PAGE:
Thanksgiving Traditions

Photo by Brian Tuttle (

I truly appreciate Thanksgiving and all the warmth, happiness, and blessings that it brings. What better way to realize how amazing life is than by counting your blessings and feeling satisfaction with all that you have? But it wasn’t always that way. Growing up, Thanksgiving wasn’t my favorite. It was sandwiched between two of the greats: Halloween and Christmas, and I really didn’t like turkey (call me crazy). So I’m trying to make it a fun and memorable holiday for my children. One that they will look forward to, not just one that we have to pass through to get to Christmas. Here are some of my family’s traditions, and some that I’ve rounded up from the interwebs.

Thanksgiving Plates

I’m super proud of this one because it sprang from my very own brain. It’s so cheap and so very easy, but it’s probably the one tradition that I will cherish the most. Record the things your family is most grateful for on a dinner plate. The next year, use the plate at Thanksgiving dinner. After a few years, you’ll have a good set of special plates to eat your holiday meal off of, as well as a record of Thanksgivings past. Boom. For full instructions click here.

Tree of Blessings

Simply make a tree trunk from paper, cut leaves from colored paper or trace the little hands in your family and use those as leaves. Each day during November, write down one of your many blessings on the leaf/hand and stick it to the tree. By Thanksgiving you will have a full and beautiful tree of blessings! There are lots of variations of this activity like this garland, and this jar.

 thankfultreephoto credit

Service Project

What better way to show you are grateful than by serving someone else? The possibilities are endless on this one: make cookies for a neighbor, rake someone’s leaves, deliver a meal to someone in need, donate warm clothes to a local coat drive, provide Thanksgiving dinner for a needy family (or give them cash to help them provide their own), volunteer at a homeless shelter or soup kitchen. Find some way to bless someone else’s life in any way, large or small.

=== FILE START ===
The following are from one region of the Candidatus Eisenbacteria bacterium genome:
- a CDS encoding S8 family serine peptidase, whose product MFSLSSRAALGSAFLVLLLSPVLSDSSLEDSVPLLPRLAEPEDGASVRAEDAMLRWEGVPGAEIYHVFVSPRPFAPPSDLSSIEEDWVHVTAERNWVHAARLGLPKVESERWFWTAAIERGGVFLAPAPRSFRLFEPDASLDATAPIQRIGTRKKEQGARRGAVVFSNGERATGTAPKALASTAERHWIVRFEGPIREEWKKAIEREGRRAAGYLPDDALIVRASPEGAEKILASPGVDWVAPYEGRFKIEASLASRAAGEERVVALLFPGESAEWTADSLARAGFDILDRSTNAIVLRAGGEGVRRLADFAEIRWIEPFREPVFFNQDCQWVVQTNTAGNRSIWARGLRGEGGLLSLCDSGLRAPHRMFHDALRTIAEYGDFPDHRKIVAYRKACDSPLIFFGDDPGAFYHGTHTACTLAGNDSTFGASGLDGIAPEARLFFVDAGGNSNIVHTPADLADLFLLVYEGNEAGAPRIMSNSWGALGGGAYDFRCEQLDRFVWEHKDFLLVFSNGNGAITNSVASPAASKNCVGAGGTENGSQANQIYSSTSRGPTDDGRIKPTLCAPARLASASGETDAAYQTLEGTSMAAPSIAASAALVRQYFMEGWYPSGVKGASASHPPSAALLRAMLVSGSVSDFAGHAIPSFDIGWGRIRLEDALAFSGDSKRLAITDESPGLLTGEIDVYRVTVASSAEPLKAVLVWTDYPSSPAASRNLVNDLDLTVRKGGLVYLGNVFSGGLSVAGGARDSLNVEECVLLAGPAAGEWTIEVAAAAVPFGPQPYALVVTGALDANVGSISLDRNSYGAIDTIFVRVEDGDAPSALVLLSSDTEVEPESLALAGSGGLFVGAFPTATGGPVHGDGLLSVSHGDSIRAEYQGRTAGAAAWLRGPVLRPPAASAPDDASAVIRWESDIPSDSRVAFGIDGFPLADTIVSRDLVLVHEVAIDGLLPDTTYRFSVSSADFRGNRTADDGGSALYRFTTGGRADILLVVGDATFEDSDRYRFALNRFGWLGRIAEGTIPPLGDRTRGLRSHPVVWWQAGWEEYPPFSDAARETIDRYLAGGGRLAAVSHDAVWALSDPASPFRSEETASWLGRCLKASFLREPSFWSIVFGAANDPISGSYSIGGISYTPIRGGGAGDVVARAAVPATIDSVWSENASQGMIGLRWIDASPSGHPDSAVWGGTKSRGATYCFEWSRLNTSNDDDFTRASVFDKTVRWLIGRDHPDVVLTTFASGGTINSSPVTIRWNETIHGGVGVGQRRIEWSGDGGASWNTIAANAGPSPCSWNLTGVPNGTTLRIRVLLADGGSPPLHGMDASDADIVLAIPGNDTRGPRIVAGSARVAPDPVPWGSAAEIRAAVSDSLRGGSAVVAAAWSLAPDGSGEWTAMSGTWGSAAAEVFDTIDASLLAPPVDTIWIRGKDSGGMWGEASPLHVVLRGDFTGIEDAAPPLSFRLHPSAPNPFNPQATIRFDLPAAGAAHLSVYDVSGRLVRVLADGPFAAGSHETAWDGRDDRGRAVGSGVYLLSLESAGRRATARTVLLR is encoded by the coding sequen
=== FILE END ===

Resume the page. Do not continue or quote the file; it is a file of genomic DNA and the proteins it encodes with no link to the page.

Write Thank You Notes

Express your gratitude to those you love by writing down your thoughts and feelings and sharing it with them. It’ll make their day, and yours too! Help your children with this activity and teach them the importance of a genuinely saying “thank you” regularly.

Gratitude Rolls

I’ve never actually tried this one but I think it looks fun and a little quirky (which translates to fun). I found it here. Basically, you write down what you’re thankful for on a little strip of paper and bake it into a dinner roll. Read them around the Thanksgiving table. It’s kind of like a weird fortune cookie of gratitude. If you try it, let me know how it goes!

Festive Cookies

There are so many cute ideas for Thanksgiving cookies out there. Here are some of my favorites (thank you Pinterest!): Pilgrim hat cookies, acorn cookies , turkey cookies (and a few other snacks), pumpkin snickerdoodles. Yum!

Story of the First Thanksgiving

I know this story isn’t really all that historically correct, but it’s traditional and nice. Gather the kids around and tell them about the pilgrims and the Indians, or better yet, don your best costumes and act it out with them! Finish up with a feast of your own!

Thanksgiving Books

You guys know this is one of my favorites. There are so many sweet little stories about blessings and gratitude, Pilgrims and Indians, turkeys and family dinners out there! Go get them! The Library has tons to offer and your little kiddies will love the time you spend reading to them!

Turkey Crafts/Decorations